This very unusual, rare print by Hiroshige is full of enigmas. The print comes from an aborted series of Tokaido Road prints illustrating the comic novels of Jippensha Ikku about the misadventures of two travellers on the Tokaido Road – the main highway between Kyoto and Edo in the nineteenth century. The two characters (seen in the print), are called Yajirobe and Kitahachi. The book is both a traveller’s guide to the journey on the 53 post-stations and a series of comic vignettes. As they make their way, they leave behind a trail of crude jokes and plentiful puns. For example, they make fun of a daimyo procession, cheat shopkeepers out of money, and get cheated in turn. At one inn, they make fools of themselves because they do not know how to use the bathtub, they burn themselves and debate how to eat the hot stones that they have been served by an innkeeper and so on… comic events often ensue when Yaji or Kita try to sneak into bed with women, which happens at various inns along the road.
The books were published between 1802 and 1832 and no doubt gave rise to Hiroshige’s extraordinary and ground breaking prints of the same journey in 1832. This print is from a mysterious set of prints of which very little is known. The series, City Sparrows Walking the Tokaido Road was no doubt commissioned by the publisher Koshodo in the late 1830’s. Only one print is known to conform to that description: Outskirts of the Inn at Kumotsu (below).
Another print from the series, Stopover at Odawara, is in the collection of the British Museum London. The BM date this print to 1845 – 49, a full decade later than the MFA print and by a different publisher: Sanoki Kikakudo. The series is described in the Watanabe Memorial catalogue of 1917, (item 81) where seven known designs are mentioned. Three more designs from the series are at the Metropolitan Museum in New York, which suggest that the series was re-printed late in the 1840’s by Sanoki as the British Museum print also suggests. One further image can be found at the Alamy-photostock library online, without attribution.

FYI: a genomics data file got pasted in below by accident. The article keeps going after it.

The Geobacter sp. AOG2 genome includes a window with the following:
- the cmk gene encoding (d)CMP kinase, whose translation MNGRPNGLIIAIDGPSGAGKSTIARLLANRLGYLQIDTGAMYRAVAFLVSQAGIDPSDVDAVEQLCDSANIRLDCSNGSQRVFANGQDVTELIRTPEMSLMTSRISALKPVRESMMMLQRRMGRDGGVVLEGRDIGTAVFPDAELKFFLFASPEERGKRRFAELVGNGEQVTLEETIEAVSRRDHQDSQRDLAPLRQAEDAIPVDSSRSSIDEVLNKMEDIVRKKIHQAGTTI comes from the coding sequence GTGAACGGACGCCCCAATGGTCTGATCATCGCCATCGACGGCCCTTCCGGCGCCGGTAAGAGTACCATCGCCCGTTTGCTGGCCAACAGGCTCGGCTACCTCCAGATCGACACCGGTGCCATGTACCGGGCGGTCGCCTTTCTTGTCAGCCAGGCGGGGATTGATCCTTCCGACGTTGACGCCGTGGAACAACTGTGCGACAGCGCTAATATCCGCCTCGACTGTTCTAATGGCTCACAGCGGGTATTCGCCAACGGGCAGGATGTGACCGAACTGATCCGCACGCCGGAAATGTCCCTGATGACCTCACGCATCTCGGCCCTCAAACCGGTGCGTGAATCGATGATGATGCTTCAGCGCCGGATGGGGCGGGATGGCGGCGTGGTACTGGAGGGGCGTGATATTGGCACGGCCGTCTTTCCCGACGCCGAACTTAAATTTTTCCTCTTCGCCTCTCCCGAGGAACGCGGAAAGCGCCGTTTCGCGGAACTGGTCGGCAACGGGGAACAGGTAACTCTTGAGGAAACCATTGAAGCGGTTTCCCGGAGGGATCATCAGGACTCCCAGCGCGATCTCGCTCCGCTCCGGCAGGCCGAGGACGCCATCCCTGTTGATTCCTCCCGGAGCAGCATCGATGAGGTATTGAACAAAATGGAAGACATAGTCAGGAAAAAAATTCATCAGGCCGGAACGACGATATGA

The three Met’ drawings, plus the MFA print, plus the B.M London print and the Alamy drawing give a total of six known designs plus this woodblock print, giving the full seven designs alluded to in the Memorial catalogue, brought together for the first time.
What of the print at the top of the page, on show for sale at the Toshidama Galelry this month? It seems the only other copy of this print is an identical design in the Waseda University Library in Japan. The title of the print is the Hamamatsu station and the print shows the hapless Yajirobe and Kitahachi terrified of drying clothes on a rail at night on the veranda of the inn that they are staying at… mistaking the flapping garment for a ghost! Neither the Waseda Museum nor ourselves can date the print because there is no publisher seal nor date stamp. It is likely that the print is from the same issue as the British Museum design – late 1840’s.
The print has been backed with a thin Edo period backing paper and also appears to have been re-margined… the print may have been trimmed to the edge and then mounted onto a new, larger surround which may explain the absence of publisher seal. The finding of this print has led the Toshidama Gallery to scour the net and to assemble for the first time all seven of the original designs for the first time. The seven designs identified in the Memorial Catalogue of 1917 are clearly the remains of an aborted commission; what then caused the three known designs to be printed in such small editions remains a mystery.
The exhibition, A Spring Selection is online at The Toshidama Gallery from 21st March 2022 for six weeks.